Lieutenant Maurice O’Connell, of the Royal Fusiliers, wrote this letter to Mrs. Ruth Leslie of Cavan, Ireland to inform her that her son, Captain Frank K Leslie, had been killed in action at Gallipoli. The letter reads:
Dear Mrs Leslie
I hope you will forgive me for having to write you such sad news, but I wish to let you know that Capt. Frank Leslie who commanded my company passed away peacefully on the 25th. His gallantry and coolness under heavy fire saved many lives. He ordered me to leave him and take some men back to another position to cover his retirement, and after I left him he was shot in the head. He suffered no pain. He was buried where he so gallantly fell.
Lieutenant R. F.”
Captain Frank K Leslie, grew up in Cavan, Ireland, in Corravahan house and had two sisters, Madge and Joan Leslie. He attended Sandhurst Military Academy and upon graduation joined the Royal Fusiliers, one of the most distinguished British Army regiments, as a Second Lieutenant. Between 1907 and 1914 he served much of his time stationed in India, rising through the ranks to captain. After the outbreak of the First World War, his regiment was shifted to fight at Gallipoli.
There are a few accounts of Captain Leslie’s service during the battle at Gallipoli. Leslie and the company of soldiers under his command landed at “X” beach at Cape Helles, Gallipoli, on the morning of 25 April 1915. They were successful in advancing up the cliffs and securing the initial set of Turkish trenches by nine o’clock in the morning. The Turkish forces rallied a counter attack though and by three in the afternoon had forced the Royal Fusiliers to retreat. Historians can gather from the letter above that Leslie ordered some of his men to fall back to a safer position and then to cover the remaining soldiers as they retreated back to reform the ranks. Sometime after the first wave of men had retreated Leslie was shot in the head and instantly killed. This may have happened as he left cover to attempt to retreat with the remaining group of soldiers.
A year later, Captain Leslie’s sister Madge was visiting family in Dublin during the Easter Rising and wrote a detailed account of her experiences of Easter Week. Madge and her family opposed the Rising, because they had family that had fought, and in the case of Frank, died in the First World War. Irish families with relations serving in the First World War were generally opposed to the Rising because they felt like it was a betrayal to those fighting for Ireland in the war. Many were fighting to earn the right for Ireland to be granted Home Rule, while others were fighting as proud subjects of the British Empire. In addition to this, Madge and her family were landed Protestant Gentry who believed that Home Rule under the British Empire was best for Ireland. This letter and the family that it is linked to, help illustrate the diverse dynamic of the political views in Ireland during the years of the revolution. No matter which side these men fell on in regards to fighting in the First World War, abstaining, or joining a Nationalist military group, they all believed that they were doing what was best for their countries future.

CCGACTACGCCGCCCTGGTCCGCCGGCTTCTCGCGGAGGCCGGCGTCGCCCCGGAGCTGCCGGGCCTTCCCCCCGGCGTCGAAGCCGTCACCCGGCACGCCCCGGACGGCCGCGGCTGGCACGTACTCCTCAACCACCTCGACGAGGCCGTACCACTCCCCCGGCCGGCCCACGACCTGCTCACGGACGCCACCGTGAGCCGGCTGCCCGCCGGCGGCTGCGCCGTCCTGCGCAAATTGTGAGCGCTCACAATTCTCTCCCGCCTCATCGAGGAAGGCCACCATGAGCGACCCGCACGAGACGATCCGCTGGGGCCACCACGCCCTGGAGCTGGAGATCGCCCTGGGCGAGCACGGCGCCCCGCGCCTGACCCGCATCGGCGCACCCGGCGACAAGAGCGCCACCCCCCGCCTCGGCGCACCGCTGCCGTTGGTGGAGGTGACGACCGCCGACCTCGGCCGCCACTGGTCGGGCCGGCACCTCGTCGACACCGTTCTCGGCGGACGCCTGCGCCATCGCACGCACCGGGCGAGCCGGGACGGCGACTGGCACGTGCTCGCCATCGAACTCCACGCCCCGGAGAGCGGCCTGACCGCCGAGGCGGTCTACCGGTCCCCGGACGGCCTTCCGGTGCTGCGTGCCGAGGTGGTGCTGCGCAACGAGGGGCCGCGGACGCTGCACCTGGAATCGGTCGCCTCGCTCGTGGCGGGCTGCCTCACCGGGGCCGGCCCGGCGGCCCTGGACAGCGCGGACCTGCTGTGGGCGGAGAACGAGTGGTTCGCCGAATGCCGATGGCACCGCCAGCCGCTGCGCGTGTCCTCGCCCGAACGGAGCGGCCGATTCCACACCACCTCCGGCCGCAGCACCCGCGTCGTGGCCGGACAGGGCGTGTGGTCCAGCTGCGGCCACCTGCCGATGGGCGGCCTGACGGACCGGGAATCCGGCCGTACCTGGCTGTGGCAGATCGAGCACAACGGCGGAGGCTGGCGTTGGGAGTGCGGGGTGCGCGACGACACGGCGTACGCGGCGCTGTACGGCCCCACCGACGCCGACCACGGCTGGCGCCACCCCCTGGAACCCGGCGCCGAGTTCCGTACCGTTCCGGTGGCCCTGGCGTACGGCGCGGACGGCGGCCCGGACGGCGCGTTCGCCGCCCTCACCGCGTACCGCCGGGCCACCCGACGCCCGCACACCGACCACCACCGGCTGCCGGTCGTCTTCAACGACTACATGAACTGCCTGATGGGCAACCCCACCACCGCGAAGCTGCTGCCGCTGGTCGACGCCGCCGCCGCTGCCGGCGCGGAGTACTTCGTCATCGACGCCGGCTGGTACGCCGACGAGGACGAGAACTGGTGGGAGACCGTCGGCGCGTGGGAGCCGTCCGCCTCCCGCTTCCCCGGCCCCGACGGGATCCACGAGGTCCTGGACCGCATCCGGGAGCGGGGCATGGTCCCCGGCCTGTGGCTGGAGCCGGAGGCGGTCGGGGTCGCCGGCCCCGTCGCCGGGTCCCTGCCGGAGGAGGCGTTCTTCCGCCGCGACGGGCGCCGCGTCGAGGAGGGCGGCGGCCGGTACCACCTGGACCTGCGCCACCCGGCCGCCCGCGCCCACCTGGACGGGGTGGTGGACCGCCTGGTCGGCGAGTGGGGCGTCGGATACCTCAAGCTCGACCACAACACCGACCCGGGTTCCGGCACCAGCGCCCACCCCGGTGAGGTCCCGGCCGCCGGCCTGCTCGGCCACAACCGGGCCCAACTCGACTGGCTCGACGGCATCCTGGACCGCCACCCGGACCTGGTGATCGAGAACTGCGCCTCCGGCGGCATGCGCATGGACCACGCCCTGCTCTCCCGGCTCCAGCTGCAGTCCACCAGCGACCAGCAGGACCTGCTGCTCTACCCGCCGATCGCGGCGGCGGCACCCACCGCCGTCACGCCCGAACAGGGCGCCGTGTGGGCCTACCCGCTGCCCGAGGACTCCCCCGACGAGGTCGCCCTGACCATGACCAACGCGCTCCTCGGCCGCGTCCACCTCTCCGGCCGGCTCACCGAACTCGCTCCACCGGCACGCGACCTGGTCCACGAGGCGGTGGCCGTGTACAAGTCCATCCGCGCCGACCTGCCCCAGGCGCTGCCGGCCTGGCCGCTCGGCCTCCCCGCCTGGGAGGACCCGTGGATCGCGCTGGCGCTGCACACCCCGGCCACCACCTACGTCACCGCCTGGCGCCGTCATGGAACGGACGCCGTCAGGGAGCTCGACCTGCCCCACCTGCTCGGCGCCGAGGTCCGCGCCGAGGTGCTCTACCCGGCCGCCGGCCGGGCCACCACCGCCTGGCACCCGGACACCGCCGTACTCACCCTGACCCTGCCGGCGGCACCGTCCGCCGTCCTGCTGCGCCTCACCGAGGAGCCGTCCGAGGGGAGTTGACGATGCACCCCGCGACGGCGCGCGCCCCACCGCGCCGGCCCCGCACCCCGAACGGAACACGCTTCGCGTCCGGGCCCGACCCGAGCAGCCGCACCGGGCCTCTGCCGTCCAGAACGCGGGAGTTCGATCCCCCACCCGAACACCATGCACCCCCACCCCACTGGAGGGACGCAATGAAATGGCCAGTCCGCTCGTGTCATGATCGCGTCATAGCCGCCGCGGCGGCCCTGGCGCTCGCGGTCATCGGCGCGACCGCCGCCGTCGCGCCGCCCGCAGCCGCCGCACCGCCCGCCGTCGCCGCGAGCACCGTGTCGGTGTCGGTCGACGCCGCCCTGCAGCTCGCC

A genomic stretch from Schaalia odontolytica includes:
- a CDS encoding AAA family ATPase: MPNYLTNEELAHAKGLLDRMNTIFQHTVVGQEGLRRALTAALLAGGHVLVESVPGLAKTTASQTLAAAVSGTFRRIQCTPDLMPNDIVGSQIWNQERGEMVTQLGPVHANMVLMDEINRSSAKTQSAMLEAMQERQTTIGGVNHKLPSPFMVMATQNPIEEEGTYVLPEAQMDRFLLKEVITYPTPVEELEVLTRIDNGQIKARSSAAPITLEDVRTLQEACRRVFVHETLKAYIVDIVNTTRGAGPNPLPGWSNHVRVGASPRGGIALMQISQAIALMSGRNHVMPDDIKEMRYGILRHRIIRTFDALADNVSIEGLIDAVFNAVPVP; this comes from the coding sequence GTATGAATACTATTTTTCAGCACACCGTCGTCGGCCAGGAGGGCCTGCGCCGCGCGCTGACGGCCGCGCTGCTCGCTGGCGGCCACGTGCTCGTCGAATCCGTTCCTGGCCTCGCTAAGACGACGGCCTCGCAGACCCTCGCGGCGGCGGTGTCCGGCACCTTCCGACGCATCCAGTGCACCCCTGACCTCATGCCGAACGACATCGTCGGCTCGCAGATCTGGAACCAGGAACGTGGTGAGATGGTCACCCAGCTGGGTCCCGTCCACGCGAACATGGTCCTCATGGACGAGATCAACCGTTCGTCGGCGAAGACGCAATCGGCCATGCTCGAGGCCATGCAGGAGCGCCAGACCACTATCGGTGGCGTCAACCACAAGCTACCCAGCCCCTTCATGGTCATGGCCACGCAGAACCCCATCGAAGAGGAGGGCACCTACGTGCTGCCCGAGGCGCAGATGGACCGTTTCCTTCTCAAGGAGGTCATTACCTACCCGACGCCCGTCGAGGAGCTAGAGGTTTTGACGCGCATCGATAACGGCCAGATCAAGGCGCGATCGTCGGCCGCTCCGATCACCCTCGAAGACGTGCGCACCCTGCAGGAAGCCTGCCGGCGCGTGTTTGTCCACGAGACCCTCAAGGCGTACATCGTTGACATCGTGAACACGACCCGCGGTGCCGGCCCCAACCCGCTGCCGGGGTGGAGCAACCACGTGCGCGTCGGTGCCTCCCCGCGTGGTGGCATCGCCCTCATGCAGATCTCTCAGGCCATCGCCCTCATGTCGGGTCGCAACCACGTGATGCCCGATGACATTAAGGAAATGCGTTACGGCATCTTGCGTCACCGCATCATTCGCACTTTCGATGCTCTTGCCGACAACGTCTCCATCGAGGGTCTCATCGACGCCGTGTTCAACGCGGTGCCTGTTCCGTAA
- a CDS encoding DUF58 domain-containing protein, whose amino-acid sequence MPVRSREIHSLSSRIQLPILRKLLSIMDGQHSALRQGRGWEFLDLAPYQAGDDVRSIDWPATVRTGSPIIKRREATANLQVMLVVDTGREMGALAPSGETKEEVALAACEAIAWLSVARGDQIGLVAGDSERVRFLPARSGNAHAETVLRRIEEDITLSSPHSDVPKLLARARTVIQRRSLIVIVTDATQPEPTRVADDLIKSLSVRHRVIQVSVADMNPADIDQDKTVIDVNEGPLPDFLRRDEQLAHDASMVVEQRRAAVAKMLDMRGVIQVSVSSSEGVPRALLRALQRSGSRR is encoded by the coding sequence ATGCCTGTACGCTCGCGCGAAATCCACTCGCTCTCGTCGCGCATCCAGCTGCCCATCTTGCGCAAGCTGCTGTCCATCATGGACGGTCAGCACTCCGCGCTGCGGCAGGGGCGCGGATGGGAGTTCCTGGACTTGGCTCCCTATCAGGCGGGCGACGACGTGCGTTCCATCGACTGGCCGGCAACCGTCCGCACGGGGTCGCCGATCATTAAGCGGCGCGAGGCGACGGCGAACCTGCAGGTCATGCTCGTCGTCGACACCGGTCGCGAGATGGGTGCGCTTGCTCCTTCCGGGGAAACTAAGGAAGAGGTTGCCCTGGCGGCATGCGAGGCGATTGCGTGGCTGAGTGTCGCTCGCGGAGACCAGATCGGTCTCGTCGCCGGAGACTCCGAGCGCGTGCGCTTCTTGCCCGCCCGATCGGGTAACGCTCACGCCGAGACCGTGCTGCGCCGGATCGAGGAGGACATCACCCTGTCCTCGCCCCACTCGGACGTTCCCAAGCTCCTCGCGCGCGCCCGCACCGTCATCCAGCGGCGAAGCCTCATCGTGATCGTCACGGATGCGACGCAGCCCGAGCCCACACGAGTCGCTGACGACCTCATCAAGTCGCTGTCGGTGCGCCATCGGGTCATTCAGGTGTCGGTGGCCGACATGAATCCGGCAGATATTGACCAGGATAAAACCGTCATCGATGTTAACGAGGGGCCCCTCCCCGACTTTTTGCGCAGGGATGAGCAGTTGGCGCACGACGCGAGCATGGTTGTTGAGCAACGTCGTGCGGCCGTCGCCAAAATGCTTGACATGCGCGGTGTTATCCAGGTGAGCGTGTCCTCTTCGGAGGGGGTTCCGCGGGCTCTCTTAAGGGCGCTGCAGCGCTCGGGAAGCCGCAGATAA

H.C. O’Neill, The Royal Fusiliers in the Great War (London: W. Heinemann, 1922), viii, 90-93.
 Additional letters regarding Madge Leslies experience during the Easter Rising are in the authors private collection and will be examined at SIRHM on a later date